421 is returned when the browser tries to reuse the connection for another site. This is allowed under HTTP/2 to save the cost of opening another connection as, in most cases, it is better to use fewer connections under HTTP/2.
The browser should only reuse a connection which maps to the same IP address and where the certificate used covers both sites (which is the case for your three sites).
Despite these conditions, occasionally the browser will try to reuse a connection when it shouldn’t. The main case for Apache is if different SSL/TLS settings are set up for each vhost. Looking at ssllabs.com for each of your three domains there setup looks the same so finding it difficult to see why Apache is returning this. You should get in touch with your hosting providing and ask them to verify this.
In these cases Firefox will see the 421 response, establish a new connection and request the resource again. Though, unlike a 301or 302 it looks like this will not show as a separate request in developer tools.
The alternatives to fix this are:
- Get the hosting provider to identify the cause and allow the connections to be reused.
- Use different certs for each domain (so the browser won’t try to reuse the connection).
- Use different IP address for the other domains even if they map to the same server (so the browser won’t try to reuse the connection).
- Stop using http/2 - which seems a shame since it’s usually gives a good performance gain.
- Stop using other domains, at least for HTTP/2.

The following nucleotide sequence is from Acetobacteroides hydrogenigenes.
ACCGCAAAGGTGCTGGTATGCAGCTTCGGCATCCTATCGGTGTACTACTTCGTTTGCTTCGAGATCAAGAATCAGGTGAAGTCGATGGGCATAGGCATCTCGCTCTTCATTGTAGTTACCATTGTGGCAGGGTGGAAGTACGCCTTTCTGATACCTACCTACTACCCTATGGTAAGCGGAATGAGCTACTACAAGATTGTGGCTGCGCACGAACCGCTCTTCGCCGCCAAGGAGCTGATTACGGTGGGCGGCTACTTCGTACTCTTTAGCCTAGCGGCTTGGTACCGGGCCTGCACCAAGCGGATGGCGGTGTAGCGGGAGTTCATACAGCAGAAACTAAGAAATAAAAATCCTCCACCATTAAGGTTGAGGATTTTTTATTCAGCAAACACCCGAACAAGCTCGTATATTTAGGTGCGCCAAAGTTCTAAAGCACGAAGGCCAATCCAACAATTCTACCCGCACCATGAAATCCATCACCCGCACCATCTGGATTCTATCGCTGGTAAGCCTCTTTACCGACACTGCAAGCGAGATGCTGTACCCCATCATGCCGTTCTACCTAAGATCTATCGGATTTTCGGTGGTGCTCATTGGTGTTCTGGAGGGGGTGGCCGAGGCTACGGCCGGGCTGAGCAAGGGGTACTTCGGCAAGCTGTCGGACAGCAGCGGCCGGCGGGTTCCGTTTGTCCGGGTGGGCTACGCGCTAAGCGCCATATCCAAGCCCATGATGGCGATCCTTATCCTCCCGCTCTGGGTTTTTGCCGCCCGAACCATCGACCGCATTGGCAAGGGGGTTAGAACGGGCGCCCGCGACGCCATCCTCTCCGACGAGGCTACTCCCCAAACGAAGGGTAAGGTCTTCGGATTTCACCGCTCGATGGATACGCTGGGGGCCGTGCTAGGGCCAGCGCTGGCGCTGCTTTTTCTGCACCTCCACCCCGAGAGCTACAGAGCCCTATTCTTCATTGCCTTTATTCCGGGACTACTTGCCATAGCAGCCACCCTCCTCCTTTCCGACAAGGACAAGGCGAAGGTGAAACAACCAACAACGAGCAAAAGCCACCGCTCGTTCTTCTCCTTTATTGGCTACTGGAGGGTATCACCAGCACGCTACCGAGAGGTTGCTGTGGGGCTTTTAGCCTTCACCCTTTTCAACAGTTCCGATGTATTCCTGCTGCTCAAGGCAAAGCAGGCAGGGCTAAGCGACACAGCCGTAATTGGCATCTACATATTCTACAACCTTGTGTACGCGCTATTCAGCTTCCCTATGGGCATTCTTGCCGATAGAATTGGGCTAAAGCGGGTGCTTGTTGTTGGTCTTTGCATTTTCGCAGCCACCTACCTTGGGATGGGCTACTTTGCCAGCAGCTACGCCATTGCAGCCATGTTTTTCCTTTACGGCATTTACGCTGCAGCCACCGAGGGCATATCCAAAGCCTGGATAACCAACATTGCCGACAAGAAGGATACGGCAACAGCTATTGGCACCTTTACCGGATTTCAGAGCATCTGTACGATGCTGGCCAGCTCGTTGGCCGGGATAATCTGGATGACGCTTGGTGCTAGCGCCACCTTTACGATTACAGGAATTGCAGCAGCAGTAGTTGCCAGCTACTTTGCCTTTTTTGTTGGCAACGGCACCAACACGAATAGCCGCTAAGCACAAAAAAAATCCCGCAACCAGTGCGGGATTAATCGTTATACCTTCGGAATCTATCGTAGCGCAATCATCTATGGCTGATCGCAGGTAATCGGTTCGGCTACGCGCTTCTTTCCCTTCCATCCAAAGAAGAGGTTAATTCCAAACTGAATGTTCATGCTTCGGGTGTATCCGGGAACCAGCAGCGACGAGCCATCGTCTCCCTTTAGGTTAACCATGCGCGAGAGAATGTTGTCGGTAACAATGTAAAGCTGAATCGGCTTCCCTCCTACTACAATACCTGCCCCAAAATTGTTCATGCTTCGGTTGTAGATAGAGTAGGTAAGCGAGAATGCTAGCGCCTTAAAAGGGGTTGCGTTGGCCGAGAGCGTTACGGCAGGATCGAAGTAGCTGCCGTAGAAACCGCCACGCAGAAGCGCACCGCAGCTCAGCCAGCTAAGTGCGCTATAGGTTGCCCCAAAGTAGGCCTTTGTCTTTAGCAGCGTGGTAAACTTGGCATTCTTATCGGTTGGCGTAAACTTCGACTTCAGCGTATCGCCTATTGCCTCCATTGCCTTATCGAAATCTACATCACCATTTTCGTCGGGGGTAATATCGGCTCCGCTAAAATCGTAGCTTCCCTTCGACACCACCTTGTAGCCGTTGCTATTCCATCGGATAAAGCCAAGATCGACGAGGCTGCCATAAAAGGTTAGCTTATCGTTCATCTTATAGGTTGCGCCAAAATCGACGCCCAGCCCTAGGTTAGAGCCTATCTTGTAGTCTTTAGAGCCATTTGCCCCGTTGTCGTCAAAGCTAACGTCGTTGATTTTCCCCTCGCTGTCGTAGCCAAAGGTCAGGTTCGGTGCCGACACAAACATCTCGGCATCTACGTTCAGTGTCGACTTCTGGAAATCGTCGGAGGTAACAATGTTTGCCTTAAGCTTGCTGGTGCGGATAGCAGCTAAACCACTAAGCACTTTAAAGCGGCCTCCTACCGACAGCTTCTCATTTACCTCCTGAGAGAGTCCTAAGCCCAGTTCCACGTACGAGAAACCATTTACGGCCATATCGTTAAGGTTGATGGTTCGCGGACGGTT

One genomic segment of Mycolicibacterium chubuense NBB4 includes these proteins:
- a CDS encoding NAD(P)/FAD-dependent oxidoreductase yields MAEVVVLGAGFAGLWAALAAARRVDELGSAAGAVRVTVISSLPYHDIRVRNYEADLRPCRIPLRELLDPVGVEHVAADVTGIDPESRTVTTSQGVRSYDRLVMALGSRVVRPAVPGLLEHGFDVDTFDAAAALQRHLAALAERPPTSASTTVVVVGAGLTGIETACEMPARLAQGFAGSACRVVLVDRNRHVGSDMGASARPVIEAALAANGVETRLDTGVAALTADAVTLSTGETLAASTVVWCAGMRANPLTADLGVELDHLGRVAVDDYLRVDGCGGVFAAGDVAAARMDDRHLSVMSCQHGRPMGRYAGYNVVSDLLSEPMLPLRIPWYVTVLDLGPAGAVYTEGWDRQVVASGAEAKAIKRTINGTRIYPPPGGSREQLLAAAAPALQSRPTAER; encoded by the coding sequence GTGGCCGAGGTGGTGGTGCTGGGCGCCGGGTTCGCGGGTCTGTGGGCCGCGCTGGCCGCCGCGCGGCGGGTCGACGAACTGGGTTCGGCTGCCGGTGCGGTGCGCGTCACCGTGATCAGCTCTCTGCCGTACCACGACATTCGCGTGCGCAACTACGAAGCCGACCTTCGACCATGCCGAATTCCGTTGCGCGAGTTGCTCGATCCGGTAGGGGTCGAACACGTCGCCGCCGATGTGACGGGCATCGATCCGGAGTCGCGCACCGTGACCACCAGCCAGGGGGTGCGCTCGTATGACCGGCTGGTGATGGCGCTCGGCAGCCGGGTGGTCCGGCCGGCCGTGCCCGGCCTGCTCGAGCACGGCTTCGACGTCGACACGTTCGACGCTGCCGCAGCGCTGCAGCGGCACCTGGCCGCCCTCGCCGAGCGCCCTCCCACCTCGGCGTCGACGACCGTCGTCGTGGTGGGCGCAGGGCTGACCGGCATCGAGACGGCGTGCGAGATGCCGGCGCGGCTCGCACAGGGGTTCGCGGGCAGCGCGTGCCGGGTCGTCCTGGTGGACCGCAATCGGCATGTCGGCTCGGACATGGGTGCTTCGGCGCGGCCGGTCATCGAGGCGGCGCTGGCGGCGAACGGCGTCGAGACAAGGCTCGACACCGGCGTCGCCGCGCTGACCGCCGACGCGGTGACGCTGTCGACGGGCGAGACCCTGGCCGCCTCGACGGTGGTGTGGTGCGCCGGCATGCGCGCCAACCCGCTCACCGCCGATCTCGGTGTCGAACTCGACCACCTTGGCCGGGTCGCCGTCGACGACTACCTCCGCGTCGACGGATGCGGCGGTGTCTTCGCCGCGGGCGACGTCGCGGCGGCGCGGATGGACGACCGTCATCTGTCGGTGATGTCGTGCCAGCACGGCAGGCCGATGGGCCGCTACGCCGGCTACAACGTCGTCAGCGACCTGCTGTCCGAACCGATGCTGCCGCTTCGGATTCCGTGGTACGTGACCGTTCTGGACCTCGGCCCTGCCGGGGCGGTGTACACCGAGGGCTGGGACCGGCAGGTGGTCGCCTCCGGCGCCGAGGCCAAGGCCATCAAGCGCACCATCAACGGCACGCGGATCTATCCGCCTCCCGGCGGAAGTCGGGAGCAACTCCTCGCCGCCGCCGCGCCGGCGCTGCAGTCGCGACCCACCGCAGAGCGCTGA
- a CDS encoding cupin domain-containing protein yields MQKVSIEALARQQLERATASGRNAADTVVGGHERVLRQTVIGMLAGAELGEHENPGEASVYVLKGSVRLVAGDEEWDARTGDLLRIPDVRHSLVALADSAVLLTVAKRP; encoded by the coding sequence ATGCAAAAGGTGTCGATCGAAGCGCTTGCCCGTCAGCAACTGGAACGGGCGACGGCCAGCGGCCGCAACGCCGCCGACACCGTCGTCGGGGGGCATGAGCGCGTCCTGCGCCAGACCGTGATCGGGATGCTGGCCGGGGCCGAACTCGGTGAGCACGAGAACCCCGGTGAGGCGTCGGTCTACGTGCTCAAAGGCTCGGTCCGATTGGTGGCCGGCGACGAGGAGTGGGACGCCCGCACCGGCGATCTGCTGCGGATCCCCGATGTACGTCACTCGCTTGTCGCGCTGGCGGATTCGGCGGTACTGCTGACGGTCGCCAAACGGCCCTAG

I think you should seriously look at the last one. The benefit of using other domains (called sharding) is often overstated in my opinion for HTTP/1 and should not be necessary under HTTP/2.
Sharding is done for two reasons:
- To allow 6 more connections under HTTP/1.1 as browsers typical max out at 6 simultaneous connections per domain. However, unless those 7th, 8th...etc connections are used a lot the cost of setting them up may not be worthwhile. And under HTTP/2 the limit is much higher (usually at least simultaneous 100 streams per connection).
- Cookie-less domains to save on request sizes. But under HTTP/2, HTTP headers are compressed so you are less worried about this (and again in my opinion the value of this was overstated - how big are cookies really.).
Looking at webpagetest for your homepage, you are loading the main page over the www domain, and then 6 assets over one static sub domain and 6 assets over the next subdomain and the a few more over each:
Here you can see the true cost of your 421s as nearly every connection has to be restablished with a connect and SSL negotiation. Ignoring this for a bit you can see that, yes iyou are downloading more than 6 resources at the same time over your two static subdomains. So if this was an HTTP/1.1 connection you would benefit from breaking the 6 connection limit for a bit. But you are also wasting the www connection which is idle after the first request. This is made more obvious from the Connection View:
So you could get rid of one of those subdomains and serve those assets for the www domain to getting utilization out of that first connection.
For HTTP/2 you can get rid of the other domain too as shouldn’t be needed. You can then either serve different results to HTTP/2 and HTTP/1.1 users but that is complicated, all the main browsers support HTTP/2 and for 24 requests in total it’s not even going to be much of a performance drag going to one domain for those that don’t.
In summary stop sharding to cookieless domains unless you have a real good reason to, as from a quick look at your home page anyway, it is not helping your performance and while you are hitting this 421 issue you are hindering it considerably.